October 4, 2013
A northeast Ohio company that manufactured cancer drugs is closing, and more than 1,000 jobs will be lost … continue
FROM: Today in Manufacturing
The majority of workers at a Volkswagen plant in Chattanooga, Tenn., have signed cards authorizing their affiliation with the UAW and the creation of a German-style "works council" at the plant, according to Gary Casteel, a regional director for UAW. Casteel says that the cards count as a legally binding election and that they include a statement about wanting to join VW’s Global Works Council. The union has not put forth a formal timeline for official recognition yet.
In Germany, unions bargain for wages, while works councils handle things specific to individual plants like working conditions. “We’re interested in bringing a new labor model to the U.S.,” he says. “That’s the reason we continue to work on this.”
Most foreign automakers have resisted unions at their plants in the southern United States, reports the Associated Press. Casteel says the UAW is an ally of automakers and that their goal is to boost productivity by working with Volkswagen in a cooperative and collaborative way. “With input from the employees, they can increase their through-put, quality, efficiency, health and safety,” says Casteel.
Monday, 26 August 2013
It would not be a tragedy if some of these shareholder returns and compensation packages had to be trimmed in order that low-wage workers at McDonald’s, KFC and Walmart got a raise.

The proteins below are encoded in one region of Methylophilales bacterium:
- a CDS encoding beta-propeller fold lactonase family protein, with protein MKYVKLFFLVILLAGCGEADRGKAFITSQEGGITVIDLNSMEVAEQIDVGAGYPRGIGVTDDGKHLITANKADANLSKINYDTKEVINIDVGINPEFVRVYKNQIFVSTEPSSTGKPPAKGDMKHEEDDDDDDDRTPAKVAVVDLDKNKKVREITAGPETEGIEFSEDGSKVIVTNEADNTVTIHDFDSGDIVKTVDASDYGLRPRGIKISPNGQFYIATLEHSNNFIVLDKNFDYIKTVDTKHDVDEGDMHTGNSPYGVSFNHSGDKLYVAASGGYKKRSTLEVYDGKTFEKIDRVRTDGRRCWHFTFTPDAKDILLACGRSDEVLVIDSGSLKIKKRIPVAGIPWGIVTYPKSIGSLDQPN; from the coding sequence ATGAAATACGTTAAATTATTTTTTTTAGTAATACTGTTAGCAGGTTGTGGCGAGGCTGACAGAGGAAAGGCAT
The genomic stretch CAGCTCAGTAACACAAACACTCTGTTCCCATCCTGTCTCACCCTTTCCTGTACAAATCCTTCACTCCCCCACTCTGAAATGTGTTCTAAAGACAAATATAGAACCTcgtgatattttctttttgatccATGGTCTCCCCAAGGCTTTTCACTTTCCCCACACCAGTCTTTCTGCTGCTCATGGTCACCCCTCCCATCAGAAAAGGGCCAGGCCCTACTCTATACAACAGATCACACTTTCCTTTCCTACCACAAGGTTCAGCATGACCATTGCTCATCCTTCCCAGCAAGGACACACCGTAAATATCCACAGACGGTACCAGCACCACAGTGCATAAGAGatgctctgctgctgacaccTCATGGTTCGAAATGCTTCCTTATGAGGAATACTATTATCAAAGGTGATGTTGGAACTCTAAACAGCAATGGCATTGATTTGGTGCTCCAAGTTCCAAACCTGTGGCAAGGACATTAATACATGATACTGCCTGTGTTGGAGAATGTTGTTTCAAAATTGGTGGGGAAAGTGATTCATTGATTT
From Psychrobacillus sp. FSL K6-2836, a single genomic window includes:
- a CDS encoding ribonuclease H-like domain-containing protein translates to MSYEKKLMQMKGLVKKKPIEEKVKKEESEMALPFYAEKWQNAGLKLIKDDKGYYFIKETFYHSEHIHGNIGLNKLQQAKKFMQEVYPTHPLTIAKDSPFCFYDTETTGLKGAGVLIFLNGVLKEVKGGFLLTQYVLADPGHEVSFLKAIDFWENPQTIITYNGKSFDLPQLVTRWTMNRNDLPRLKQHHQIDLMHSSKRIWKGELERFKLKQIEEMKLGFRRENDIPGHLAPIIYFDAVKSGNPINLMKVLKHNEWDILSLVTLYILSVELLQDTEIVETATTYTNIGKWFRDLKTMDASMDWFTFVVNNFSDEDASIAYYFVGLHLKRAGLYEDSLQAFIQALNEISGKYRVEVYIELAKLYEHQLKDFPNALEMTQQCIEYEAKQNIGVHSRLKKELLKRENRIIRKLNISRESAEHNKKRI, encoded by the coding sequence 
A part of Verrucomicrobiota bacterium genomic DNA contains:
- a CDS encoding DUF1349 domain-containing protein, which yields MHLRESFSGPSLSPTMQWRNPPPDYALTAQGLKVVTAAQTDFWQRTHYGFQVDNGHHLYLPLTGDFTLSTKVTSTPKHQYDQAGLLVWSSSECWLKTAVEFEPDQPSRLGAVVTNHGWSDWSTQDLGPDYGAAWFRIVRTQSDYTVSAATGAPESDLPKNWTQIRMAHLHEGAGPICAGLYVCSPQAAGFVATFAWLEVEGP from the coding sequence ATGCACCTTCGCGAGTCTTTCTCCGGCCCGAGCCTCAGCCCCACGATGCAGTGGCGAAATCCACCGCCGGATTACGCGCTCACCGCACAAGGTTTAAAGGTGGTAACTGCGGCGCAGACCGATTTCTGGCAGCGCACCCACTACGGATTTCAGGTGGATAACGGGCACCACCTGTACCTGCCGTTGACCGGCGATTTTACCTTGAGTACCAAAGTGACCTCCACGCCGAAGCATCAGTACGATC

Robert Reich, Op-Ed: The good news this Labor Day: Jobs are returning. The bad news this Labor Day: Most of them pay lousy wages and low if non-existent benefits. The trend toward lousy wages began before the Great Recession. According to a new report from the Economic Policy Institute combined with wage losses for most workers since then, means that the bottom 60 percent of working Americans are earning less now than thirteen years ago.
Relative to currently employed workers, those who have been out of work for more than 26 weeks (the long-term unemployed) tend to be less educated and are more likely to be nonwhite, unmarried, disabled, impoverished, and to have worked previously in the construction industry and construction occupations. The long-term unemployed have much more in common with workers who are newly unemployed and workers who have become discouraged and dropped out of the labor force. This suggests that solutions to long-term unemployment may be effective for other workers who have experienced other forms of labor market distress.
Source: Urban Institute
August 30, 2013
A new report [The Fiscal Policy Institute] says in the last decade, New York’s median wages dropping almost 7 percent for men and about 1 percent for women… continue